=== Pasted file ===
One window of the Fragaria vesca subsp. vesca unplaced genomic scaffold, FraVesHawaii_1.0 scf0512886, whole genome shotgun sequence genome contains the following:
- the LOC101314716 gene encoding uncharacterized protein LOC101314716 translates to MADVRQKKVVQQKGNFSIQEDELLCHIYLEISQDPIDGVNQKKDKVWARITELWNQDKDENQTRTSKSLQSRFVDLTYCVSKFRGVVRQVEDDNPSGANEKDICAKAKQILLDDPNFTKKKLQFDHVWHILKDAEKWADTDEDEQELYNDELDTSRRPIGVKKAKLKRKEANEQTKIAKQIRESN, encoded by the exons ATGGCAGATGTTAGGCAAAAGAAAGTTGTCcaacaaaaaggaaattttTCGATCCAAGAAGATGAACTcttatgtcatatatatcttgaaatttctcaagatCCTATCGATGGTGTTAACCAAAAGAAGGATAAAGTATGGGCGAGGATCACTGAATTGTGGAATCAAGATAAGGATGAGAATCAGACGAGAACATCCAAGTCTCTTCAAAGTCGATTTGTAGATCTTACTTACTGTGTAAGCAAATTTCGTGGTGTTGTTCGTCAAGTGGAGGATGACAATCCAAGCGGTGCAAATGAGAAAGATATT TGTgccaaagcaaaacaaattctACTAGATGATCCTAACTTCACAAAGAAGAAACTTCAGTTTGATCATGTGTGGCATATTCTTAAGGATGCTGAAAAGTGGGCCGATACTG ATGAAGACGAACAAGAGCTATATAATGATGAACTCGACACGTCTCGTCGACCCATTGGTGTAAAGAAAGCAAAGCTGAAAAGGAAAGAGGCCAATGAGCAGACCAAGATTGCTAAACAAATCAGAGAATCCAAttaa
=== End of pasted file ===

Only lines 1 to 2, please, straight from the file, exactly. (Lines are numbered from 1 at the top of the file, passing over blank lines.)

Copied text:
One window of the Fragaria vesca subsp. vesca unplaced genomic scaffold, FraVesHawaii_1.0 scf0512886, whole genome shotgun sequence genome contains the following:
- the LOC101314716 gene encoding uncharacterized protein LOC101314716 translates to MADVRQKKVVQQKGNFSIQEDELLCHIYLEISQDPIDGVNQKKDKVWARITELWNQDKDENQTRTSKSLQSRFVDLTYCVSKFRGVVRQVEDDNPSGANEKDICAKAKQILLDDPNFTKKKLQFDHVWHILKDAEKWADTDEDEQELYNDELDTSRRPIGVKKAKLKRKEANEQTKIAKQIRESN, encoded by the exons ATGGCAGATGTTAGGCAAAAGAAAGTTGTCcaacaaaaaggaaattttTCGATCCAAGAAGATGAACTcttatgtcatatatatcttgaaatttctcaagatCCTATCGATGGTGTTAACCAAAAGAAGGATAAAGTATGGGCGAGGATCACTGAATTGTGGAATCAAGATAAGGATGAGAATCAGACGAGAACATCCAAGTCTCTTCAAAGTCGATTTGTAGATCTTACTTACTGTGTAAGCAAATTTCGTGGTGTTGTTCGTCAAGTGGAGGATGACAATCCAAGCGGTGCAAATGAGAAAGATATT TGTgccaaagcaaaacaaattctACTAGATGATCCTAACTTCACAAAGAAGAAACTTCAGTTTGATCATGTGTGGCATATTCTTAAGGATGCTGAAAAGTGGGCCGATACTG ATGAAGACGAACAAGAGCTATATAATGATGAACTCGACACGTCTCGTCGACCCATTGGTGTAAAGAAAGCAAAGCTGAAAAGGAAAGAGGCCAATGAGCAGACCAAGATTGCTAAACAAATCAGAGAATCCAAttaa